Since the beginning of 2021, material prices have suddenly started to shoot up, which has taken the market by surprise, as everyone expected challenging economic times and prices that would be under pressure.

The prices of steel, stainless steel and aluminium have only been on an upward trend since then, and we haven’t seen the end of these price increases yet.

The reason for the price increases is a combination of factors that seem to reinforce each other. Of course, many things are correlated. Here’s an overview:

- huge investments and recovery plans on a global scale increase the demand for all metals and trigger a mismatch between supply and demand in general

- a still disrupted supply of materials due to sea transport with very costly shipments from Asia

- mines and factories that have been shut down by the pandemic

- producers who expected demand to drop because of Covid-19, so they decided to produce less

- a number of large production sites that have been downsized and/or closed down

- specific to stainless steel: the high nickel prices, which used to be the biggest predictor of price fluctuations. This still has a limited impact, but no more than that. The share of steel, an important element in stainless steel, has never played a role in the past, but with the expensive steel prices, the price of stainless steel has, of course, also risen accordingly

- changes in quotas, import taxes and subsidies at a global level. In the past, exports were heavily subsidised by Asia/China, but this is no longer the case, and there are still fairly strict quotas for the import of Asian materials, which are simply exhausted for a large part of the year

- longer delivery terms, which further pushes up demand because companies suddenly have to be more pro-active and stock up earlier. You currently have to wait weeks/months for some materials, whereas you used to have the materials within a few days; promised/confirmed orders;

- traders who have recently seen their stocks plummet and who prefer not to sell for that reason, i.e. offer their goods at inflated prices. Moreover, a number of traders probably simply bought fewer materials at the start of the price increases, based on the opinion of various traders at the beginning of the year who argued that the question is not if prices will go down but when and who told me that they did not want to buy too much material at these expensive prices only to sell again at a loss;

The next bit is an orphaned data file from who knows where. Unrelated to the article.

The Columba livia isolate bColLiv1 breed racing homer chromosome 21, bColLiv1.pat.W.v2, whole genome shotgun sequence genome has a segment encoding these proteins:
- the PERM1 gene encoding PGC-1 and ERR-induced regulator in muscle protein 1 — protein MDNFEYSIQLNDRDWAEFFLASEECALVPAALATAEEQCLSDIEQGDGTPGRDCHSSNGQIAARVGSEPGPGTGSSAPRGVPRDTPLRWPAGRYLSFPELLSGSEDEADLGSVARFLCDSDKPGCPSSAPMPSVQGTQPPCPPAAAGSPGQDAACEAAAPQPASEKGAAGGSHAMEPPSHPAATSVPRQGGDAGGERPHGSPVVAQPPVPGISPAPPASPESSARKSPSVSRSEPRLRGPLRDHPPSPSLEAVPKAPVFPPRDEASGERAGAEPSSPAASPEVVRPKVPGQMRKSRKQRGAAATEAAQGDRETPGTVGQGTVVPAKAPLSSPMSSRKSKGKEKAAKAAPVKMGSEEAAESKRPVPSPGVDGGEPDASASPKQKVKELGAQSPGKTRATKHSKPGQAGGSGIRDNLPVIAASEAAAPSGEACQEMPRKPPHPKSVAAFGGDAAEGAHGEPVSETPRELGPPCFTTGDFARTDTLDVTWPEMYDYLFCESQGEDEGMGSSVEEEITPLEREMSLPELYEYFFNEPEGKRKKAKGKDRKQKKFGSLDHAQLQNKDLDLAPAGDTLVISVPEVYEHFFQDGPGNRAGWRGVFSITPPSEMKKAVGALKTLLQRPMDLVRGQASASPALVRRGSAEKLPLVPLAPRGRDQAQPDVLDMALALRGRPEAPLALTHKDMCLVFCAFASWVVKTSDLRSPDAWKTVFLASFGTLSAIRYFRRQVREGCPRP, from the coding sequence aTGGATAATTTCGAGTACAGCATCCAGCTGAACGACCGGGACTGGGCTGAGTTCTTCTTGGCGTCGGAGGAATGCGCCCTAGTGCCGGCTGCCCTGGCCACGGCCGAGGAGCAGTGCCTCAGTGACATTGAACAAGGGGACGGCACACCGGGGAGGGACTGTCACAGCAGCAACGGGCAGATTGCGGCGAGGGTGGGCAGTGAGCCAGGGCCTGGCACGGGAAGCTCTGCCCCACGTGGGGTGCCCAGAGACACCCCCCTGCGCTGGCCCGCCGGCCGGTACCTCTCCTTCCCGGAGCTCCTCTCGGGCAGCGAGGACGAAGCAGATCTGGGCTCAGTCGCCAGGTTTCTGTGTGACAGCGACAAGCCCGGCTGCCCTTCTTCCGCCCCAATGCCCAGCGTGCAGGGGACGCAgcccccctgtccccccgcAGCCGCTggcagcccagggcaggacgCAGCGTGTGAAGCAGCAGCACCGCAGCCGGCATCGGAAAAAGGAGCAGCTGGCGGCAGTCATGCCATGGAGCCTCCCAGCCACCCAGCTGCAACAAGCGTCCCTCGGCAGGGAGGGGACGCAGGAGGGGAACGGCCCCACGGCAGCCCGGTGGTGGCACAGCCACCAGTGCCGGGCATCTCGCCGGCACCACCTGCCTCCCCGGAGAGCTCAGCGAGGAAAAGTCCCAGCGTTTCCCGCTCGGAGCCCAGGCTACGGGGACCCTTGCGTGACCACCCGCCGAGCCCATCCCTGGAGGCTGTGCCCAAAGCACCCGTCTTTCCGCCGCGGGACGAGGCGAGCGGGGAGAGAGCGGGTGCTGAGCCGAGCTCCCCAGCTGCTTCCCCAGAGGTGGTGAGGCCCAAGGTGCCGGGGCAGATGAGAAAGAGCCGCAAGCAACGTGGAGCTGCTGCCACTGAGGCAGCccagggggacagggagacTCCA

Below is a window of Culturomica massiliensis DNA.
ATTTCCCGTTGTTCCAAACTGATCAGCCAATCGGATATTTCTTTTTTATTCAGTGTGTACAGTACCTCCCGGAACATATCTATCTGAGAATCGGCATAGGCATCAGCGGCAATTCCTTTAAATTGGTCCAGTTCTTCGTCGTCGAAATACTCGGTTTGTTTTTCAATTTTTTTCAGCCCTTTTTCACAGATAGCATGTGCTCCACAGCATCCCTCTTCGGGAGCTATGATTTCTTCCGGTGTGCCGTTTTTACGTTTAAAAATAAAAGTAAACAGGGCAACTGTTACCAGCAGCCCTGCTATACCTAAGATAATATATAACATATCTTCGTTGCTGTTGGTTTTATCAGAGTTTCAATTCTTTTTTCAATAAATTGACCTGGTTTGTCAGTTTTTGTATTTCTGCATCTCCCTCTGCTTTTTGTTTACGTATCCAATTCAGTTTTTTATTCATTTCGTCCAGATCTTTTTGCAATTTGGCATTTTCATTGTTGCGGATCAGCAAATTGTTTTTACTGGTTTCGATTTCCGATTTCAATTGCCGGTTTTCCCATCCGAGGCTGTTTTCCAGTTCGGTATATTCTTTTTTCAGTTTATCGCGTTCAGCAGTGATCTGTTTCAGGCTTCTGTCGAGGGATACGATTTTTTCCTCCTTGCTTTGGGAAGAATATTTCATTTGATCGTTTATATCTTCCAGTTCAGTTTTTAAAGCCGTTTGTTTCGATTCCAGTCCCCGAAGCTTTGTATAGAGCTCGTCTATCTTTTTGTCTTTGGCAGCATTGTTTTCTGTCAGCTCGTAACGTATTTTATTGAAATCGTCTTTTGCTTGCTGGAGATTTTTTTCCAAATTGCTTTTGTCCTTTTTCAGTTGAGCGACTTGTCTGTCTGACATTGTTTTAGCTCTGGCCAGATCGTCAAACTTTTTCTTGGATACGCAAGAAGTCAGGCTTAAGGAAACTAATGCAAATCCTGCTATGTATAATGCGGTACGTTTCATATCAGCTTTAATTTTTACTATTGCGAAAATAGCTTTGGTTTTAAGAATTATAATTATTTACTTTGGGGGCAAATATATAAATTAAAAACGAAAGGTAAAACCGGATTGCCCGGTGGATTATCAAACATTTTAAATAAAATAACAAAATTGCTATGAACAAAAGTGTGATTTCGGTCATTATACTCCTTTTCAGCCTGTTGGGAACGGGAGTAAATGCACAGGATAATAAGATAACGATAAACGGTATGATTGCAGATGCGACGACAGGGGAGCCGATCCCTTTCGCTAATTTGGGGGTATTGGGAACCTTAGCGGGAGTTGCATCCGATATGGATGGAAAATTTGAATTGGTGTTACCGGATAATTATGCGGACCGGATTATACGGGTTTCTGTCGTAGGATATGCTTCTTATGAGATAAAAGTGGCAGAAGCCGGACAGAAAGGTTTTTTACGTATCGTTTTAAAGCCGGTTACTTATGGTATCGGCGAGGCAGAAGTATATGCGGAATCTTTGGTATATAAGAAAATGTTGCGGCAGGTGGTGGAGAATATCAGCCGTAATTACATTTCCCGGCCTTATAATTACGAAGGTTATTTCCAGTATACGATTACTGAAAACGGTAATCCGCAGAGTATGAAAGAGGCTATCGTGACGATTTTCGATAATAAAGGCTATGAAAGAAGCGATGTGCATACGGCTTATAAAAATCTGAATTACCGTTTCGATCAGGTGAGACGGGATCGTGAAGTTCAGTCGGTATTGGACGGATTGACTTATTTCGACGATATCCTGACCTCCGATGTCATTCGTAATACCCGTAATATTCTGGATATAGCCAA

- general scarcity on the world market, supply and demand;

- ...


Prices are skyrocketing and are prohibitively high, materials are scarce and delivery times remain long. Some traders only sell what they actually have in stock; others sell on entry, and delivery times such as October/November/December are certainly no exception.

On the whole, we can state that the prices of sheet material have risen by the following factor compared with the beginning of this year:

- stainless steel 304 and 316: almost doubled (+/- +80%)

- aluminium: almost doubled (+/- +90%)

- steel sheet: more than doubled (+/- +150%)

- pre-galvanized sheet: more or less tripled.

Our customers sometimes struggle with price increases. So do we.

Whatever the case may be, we have to face the music - and it is better to work with inflated prices than have no materials at all.

Needless to say, price increases do not only affect metals. The price of wood, insulation, computer chips, plastics, etc. has also gone up.

But the question that has been on everyone’s lips for months is: Where is this going to end? Will the market stabilise or will our sector simply run out of material within the foreseeable future?


Karine De Bie


24 September 2021